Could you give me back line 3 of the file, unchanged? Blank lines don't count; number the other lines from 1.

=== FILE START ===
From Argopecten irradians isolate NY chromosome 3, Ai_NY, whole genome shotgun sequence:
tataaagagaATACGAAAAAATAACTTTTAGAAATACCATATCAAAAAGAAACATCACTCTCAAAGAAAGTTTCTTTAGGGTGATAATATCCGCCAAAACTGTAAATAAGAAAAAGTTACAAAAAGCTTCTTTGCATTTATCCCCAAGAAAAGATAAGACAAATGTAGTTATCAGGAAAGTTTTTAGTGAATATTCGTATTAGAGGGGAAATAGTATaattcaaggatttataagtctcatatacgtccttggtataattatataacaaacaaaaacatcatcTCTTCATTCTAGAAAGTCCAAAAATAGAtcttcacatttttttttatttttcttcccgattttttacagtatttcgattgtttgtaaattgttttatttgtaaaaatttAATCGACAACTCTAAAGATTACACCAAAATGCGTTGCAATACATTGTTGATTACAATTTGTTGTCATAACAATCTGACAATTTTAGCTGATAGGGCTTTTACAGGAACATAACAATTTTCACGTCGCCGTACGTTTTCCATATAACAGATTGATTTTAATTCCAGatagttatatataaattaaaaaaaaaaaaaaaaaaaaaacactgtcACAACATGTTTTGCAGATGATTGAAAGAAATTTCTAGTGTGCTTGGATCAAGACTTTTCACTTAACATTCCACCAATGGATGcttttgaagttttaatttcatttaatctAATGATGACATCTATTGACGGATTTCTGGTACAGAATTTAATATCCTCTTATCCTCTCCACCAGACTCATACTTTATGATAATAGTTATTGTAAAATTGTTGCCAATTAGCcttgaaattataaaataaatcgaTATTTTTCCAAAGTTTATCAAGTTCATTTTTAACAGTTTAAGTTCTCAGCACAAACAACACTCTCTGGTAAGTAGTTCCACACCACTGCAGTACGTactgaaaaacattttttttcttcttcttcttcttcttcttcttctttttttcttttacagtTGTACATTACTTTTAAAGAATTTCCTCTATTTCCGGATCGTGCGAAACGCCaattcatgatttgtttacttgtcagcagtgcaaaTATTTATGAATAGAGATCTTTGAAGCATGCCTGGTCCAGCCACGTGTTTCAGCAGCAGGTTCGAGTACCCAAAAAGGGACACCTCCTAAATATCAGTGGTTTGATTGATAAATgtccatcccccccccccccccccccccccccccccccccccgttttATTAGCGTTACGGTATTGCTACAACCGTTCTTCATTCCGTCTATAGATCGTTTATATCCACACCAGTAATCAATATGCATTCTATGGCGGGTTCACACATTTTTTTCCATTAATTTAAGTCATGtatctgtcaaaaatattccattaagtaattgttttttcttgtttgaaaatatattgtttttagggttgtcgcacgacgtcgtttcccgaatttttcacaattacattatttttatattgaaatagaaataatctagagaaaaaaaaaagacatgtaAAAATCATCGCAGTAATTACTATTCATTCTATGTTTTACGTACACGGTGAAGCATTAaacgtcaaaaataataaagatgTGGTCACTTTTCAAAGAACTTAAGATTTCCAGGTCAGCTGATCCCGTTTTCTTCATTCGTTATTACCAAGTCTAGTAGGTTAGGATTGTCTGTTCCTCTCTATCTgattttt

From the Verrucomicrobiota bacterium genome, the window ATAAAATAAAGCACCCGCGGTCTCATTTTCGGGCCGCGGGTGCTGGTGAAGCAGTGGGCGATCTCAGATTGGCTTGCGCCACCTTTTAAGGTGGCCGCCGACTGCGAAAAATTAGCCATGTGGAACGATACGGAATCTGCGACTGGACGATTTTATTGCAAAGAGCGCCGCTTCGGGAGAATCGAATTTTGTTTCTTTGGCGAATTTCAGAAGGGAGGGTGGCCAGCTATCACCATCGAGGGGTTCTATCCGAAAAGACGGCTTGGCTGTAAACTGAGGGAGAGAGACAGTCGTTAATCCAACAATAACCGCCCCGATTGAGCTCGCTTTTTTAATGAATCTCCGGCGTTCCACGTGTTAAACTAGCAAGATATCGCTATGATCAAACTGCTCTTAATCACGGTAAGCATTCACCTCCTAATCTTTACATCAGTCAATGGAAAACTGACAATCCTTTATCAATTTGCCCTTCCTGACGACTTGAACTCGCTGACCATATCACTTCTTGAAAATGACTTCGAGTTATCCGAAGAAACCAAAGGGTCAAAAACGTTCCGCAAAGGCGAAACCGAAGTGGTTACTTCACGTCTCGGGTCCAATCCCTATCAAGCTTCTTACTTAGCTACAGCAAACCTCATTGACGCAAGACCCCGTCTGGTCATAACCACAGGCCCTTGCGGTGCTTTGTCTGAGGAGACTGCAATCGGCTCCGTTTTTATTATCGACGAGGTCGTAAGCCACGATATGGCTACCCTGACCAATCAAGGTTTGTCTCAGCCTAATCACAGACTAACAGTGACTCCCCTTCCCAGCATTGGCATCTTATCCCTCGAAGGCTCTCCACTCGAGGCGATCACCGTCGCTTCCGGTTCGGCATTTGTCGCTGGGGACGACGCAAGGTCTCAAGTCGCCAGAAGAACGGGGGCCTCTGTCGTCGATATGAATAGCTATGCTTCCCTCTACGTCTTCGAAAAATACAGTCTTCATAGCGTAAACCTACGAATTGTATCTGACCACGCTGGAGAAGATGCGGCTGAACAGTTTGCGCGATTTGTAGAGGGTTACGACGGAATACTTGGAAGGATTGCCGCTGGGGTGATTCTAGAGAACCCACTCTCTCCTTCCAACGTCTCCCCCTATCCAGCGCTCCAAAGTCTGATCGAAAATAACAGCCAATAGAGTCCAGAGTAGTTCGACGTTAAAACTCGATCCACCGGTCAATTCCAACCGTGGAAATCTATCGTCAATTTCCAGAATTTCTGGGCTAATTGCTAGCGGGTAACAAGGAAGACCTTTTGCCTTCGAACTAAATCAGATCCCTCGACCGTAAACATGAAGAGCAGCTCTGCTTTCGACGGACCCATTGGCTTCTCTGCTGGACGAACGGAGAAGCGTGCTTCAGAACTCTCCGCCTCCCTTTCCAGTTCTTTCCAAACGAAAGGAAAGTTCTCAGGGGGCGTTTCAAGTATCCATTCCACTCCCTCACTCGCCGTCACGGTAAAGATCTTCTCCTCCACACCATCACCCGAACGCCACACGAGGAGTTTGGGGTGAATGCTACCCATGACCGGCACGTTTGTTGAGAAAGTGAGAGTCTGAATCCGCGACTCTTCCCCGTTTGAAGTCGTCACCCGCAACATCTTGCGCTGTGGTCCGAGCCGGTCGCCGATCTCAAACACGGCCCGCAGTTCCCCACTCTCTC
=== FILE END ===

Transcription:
From the Verrucomicrobiota bacterium genome, the window ATAAAATAAAGCACCCGCGGTCTCATTTTCGGGCCGCGGGTGCTGGTGAAGCAGTGGGCGATCTCAGATTGGCTTGCGCCACCTTTTAAGGTGGCCGCCGACTGCGAAAAATTAGCCATGTGGAACGATACGGAATCTGCGACTGGACGATTTTATTGCAAAGAGCGCCGCTTCGGGAGAATCGAATTTTGTTTCTTTGGCGAATTTCAGAAGGGAGGGTGGCCAGCTATCACCATCGAGGGGTTCTATCCGAAAAGACGGCTTGGCTGTAAACTGAGGGAGAGAGACAGTCGTTAATCCAACAATAACCGCCCCGATTGAGCTCGCTTTTTTAATGAATCTCCGGCGTTCCACGTGTTAAACTAGCAAGATATCGCTATGATCAAACTGCTCTTAATCACGGTAAGCATTCACCTCCTAATCTTTACATCAGTCAATGGAAAACTGACAATCCTTTATCAATTTGCCCTTCCTGACGACTTGAACTCGCTGACCATATCACTTCTTGAAAATGACTTCGAGTTATCCGAAGAAACCAAAGGGTCAAAAACGTTCCGCAAAGGCGAAACCGAAGTGGTTACTTCACGTCTCGGGTCCAATCCCTATCAAGCTTCTTACTTAGCTACAGCAAACCTCATTGACGCAAGACCCCGTCTGGTCATAACCACAGGCCCTTGCGGTGCTTTGTCTGAGGAGACTGCAATCGGCTCCGTTTTTATTATCGACGAGGTCGTAAGCCACGATATGGCTACCCTGACCAATCAAGGTTTGTCTCAGCCTAATCACAGACTAACAGTGACTCCCCTTCCCAGCATTGGCATCTTATCCCTCGAAGGCTCTCCACTCGAGGCGATCACCGTCGCTTCCGGTTCGGCATTTGTCGCTGGGGACGACGCAAGGTCTCAAGTCGCCAGAAGAACGGGGGCCTCTGTCGTCGATATGAATAGCTATGCTTCCCTCTACGTCTTCGAAAAATACAGTCTTCATAGCGTAAACCTACGAATTGTATCTGACCACGCTGGAGAAGATGCGGCTGAACAGTTTGCGCGATTTGTAGAGGGTTACGACGGAATACTTGGAAGGATTGCCGCTGGGGTGATTCTAGAGAACCCACTCTCTCCTTCCAACGTCTCCCCCTATCCAGCGCTCCAAAGTCTGATCGAAAATAACAGCCAATAGAGTCCAGAGTAGTTCGACGTTAAAACTCGATCCACCGGTCAATTCCAACCGTGGAAATCTATCGTCAATTTCCAGAATTTCTGGGCTAATTGCTAGCGGGTAACAAGGAAGACCTTTTGCCTTCGAACTAAATCAGATCCCTCGACCGTAAACATGAAGAGCAGCTCTGCTTTCGACGGACCCATTGGCTTCTCTGCTGGACGAACGGAGAAGCGTGCTTCAGAACTCTCCGCCTCCCTTTCCAGTTCTTTCCAAACGAAAGGAAAGTTCTCAGGGGGCGTTTCAAGTATCCATTCCACTCCCTCACTCGCCGTCACGGTAAAGATCTTCTCCTCCACACCATCACCCGAACGCCACACGAGGAGTTTGGGGTGAATGCTACCCATGACCGGCACGTTTGTTGAGAAAGTGAGAGTCTGAATCCGCGACTCTTCCCCGTTTGAAGTCGTCACCCGCAACATCTTGCGCTGTGGTCCGAGCCGGTCGCCGATCTCAAACACGGCCCGCAGTTCCCCACTCTCTC